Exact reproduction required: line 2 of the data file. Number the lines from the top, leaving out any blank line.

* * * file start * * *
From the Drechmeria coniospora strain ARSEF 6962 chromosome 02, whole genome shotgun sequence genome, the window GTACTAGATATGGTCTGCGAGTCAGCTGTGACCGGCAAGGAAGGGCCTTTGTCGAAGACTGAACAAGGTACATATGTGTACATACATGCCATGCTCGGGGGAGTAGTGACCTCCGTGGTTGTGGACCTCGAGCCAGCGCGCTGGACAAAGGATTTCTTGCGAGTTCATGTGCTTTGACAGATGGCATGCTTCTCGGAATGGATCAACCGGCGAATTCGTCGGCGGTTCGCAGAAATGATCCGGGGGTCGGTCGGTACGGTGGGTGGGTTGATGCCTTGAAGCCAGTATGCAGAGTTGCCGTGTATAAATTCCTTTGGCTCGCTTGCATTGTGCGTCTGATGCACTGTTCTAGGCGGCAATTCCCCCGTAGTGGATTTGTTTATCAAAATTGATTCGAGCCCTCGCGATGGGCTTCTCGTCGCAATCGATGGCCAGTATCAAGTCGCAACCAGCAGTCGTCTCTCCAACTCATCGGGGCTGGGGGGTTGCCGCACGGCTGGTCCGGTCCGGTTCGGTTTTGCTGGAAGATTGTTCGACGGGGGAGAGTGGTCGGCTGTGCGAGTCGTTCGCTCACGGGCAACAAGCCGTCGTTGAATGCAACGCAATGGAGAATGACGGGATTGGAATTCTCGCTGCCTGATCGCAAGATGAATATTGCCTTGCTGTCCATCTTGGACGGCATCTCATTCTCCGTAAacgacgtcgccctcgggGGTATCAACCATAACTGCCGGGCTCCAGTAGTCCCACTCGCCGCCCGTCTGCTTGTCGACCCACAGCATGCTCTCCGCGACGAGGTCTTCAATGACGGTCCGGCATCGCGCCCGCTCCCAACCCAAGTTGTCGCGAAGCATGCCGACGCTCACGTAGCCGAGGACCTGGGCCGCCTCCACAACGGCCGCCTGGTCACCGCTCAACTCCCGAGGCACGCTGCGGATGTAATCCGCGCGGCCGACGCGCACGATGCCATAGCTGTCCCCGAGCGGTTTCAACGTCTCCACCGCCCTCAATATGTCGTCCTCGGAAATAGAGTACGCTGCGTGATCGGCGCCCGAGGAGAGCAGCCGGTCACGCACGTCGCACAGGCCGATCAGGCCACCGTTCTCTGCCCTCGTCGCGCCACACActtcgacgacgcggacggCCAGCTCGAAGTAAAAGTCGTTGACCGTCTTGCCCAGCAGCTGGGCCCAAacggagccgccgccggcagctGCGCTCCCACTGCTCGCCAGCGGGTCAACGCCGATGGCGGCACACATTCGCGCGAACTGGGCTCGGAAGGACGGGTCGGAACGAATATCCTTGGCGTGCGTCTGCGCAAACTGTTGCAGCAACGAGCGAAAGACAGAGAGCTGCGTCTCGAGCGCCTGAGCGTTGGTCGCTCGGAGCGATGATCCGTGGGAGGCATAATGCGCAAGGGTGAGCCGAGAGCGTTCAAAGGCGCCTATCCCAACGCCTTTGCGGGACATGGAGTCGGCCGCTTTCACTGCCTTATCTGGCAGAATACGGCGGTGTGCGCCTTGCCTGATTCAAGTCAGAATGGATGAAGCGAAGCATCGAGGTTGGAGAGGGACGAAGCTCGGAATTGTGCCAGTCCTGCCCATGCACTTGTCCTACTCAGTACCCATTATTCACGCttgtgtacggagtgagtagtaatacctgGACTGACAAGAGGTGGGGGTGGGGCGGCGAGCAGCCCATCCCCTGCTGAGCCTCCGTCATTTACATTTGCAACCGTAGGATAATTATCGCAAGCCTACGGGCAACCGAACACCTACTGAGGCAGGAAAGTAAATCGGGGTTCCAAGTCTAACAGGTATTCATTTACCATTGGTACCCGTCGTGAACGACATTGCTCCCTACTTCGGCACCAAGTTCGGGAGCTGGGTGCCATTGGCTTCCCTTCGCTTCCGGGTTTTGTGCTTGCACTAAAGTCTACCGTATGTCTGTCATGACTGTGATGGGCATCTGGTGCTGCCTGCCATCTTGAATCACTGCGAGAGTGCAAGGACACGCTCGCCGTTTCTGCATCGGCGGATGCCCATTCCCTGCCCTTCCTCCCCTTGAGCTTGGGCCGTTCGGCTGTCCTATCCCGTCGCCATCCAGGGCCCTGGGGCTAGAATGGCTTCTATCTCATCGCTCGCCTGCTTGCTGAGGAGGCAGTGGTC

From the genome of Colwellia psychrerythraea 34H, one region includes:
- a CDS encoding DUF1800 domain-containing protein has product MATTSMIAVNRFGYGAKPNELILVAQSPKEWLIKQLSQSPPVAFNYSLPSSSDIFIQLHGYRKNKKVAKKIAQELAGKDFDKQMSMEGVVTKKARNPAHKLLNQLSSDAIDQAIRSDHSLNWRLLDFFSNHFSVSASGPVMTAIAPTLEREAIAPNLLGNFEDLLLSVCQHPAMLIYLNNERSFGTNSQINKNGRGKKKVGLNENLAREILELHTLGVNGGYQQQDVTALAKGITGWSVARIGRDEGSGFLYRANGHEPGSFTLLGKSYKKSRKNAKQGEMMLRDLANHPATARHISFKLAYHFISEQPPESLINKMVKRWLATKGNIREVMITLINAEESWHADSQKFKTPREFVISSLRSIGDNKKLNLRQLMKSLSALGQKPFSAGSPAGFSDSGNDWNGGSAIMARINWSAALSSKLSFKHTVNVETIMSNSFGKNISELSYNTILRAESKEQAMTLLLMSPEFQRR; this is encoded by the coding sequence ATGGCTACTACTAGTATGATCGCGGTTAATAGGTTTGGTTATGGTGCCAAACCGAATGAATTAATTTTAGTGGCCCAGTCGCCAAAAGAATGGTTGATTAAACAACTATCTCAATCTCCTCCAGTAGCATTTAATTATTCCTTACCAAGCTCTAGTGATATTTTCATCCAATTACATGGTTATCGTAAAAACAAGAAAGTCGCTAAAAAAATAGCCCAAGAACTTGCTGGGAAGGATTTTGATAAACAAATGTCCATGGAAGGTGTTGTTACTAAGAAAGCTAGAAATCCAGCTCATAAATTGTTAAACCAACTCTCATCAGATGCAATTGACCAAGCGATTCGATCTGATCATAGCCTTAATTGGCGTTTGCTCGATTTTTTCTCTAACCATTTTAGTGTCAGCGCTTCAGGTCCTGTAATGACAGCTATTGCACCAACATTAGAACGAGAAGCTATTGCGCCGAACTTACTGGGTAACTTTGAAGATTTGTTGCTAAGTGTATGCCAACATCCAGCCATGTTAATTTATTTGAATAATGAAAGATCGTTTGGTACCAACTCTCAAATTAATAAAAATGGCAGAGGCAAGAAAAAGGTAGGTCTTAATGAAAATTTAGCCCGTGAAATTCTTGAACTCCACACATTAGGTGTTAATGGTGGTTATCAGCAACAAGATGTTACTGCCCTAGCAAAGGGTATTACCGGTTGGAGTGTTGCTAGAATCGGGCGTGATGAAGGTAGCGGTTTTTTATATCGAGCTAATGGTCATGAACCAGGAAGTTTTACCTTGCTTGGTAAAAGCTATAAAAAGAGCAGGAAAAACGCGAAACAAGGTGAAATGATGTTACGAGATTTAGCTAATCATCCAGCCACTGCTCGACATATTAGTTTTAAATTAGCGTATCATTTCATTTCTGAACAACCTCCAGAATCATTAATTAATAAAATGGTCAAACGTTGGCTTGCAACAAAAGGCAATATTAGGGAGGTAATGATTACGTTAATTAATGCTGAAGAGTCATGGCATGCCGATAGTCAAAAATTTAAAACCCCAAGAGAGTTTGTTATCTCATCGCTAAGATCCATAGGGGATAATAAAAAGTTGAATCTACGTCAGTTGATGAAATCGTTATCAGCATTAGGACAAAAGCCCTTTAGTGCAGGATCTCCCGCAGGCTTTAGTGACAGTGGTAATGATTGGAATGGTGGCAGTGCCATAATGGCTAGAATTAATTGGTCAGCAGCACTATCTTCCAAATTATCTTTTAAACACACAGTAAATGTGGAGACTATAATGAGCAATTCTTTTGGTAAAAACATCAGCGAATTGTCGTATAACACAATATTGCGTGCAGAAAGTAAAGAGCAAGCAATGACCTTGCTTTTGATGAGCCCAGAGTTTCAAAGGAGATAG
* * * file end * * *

From the genome of Colwellia psychrerythraea 34H, one region includes: